My Teaching Philosophy
In Greek and Celtic mythology there is a story of a famous innkeeper who promises his guests a wonderful night’s sleep if they will stay at his inn, and enjoy his magical bed. When his guests complain that his beds are too short or too long, he assures them that they will grow accustomed to these new accommodations, and he sends them back off to bed.
As soon as his guests fall off to sleep, he sneaks into their rooms and—with the fantastic swiftness of many myths—he cuts off their legs or stretches them. “What better way to provide for the perfect fit for his guests?’ he thinks.
When we teach the Humanities, we start with the “guest”—the student. As much as we want to show our students the “magic” and liberation, and the growth and self-discovery that the humanities can offer them, we must always remember that what they need from us is not the story of that joy—but the tools for finding it themselves.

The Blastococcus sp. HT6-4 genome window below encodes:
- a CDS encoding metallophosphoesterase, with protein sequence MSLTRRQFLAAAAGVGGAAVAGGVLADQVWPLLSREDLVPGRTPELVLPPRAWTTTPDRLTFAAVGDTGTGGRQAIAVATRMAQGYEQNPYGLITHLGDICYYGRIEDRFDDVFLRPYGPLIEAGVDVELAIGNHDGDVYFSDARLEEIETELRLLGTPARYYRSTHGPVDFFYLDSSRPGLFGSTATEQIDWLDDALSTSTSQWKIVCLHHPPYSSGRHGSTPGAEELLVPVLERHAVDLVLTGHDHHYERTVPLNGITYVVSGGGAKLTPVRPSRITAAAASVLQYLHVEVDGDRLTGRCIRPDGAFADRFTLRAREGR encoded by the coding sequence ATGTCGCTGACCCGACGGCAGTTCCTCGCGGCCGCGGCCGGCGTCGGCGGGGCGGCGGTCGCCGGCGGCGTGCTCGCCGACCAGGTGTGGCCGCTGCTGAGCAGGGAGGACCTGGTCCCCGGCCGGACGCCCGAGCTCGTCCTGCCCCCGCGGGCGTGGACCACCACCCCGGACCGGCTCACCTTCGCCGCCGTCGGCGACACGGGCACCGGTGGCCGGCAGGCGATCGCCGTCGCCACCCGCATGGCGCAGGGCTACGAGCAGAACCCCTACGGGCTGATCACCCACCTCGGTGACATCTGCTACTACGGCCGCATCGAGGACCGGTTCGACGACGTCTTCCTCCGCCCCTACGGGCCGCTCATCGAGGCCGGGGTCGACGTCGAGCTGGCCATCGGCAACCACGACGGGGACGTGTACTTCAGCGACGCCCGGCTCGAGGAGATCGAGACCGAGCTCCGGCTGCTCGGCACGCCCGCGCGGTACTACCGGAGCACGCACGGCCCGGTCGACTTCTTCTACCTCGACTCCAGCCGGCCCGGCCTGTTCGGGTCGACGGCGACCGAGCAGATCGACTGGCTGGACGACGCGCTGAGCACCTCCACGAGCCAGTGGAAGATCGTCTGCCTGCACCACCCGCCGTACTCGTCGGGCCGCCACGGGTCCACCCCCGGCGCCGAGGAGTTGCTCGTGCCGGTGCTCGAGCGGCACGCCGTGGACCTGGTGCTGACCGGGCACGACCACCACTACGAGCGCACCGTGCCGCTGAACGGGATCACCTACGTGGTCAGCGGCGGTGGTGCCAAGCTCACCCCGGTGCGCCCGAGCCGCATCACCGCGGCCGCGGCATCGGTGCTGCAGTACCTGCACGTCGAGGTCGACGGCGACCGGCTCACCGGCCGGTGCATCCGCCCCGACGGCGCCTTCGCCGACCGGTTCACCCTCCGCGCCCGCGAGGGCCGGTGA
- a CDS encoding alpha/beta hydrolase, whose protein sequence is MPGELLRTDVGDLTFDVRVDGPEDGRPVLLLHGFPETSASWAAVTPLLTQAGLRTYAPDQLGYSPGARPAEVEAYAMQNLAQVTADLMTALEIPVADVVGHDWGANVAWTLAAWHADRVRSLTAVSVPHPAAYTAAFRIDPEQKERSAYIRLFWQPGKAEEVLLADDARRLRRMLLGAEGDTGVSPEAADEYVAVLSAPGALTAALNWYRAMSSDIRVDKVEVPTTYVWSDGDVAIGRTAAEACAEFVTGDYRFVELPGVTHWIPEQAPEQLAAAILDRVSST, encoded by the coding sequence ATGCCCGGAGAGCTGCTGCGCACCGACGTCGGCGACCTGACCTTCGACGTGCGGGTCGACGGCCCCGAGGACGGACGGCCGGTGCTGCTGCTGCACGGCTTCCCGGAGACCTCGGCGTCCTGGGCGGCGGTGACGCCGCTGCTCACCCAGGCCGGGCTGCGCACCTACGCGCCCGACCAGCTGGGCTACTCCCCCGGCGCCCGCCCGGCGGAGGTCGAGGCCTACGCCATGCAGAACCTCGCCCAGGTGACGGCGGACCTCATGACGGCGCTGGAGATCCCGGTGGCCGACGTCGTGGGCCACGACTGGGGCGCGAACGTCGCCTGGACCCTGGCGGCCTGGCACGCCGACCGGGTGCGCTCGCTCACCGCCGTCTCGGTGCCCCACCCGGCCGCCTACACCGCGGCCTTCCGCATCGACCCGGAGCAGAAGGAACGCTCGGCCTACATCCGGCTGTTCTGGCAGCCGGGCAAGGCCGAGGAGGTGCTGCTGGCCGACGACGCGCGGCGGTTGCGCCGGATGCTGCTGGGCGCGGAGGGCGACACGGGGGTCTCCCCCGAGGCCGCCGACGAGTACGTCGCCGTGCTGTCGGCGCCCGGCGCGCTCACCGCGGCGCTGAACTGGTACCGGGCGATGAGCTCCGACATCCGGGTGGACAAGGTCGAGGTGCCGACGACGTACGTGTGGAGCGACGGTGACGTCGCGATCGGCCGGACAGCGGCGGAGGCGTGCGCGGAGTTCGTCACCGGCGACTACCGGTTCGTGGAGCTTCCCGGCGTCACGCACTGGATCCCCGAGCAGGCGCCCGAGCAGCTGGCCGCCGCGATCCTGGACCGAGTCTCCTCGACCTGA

Thus, rather than promise a good’s night sleep—or a life of convictions and fulfillment—we model it. We model for our students the passion, the responsibility, and the deliberateness with which we come to our own studies, and we make them colleagues in that journey. In making them colleagues, we learn about their particular interests and goals—and in turn, we become allies in showing them the degree to which their particular goals are part of a complex of other disciplines, other intellectual questions. In other words, we help them to see connections—connections, not just between intellectual questions and disciplines, but also between human beings and each human being’s individual journey.
- M. B. McLatchey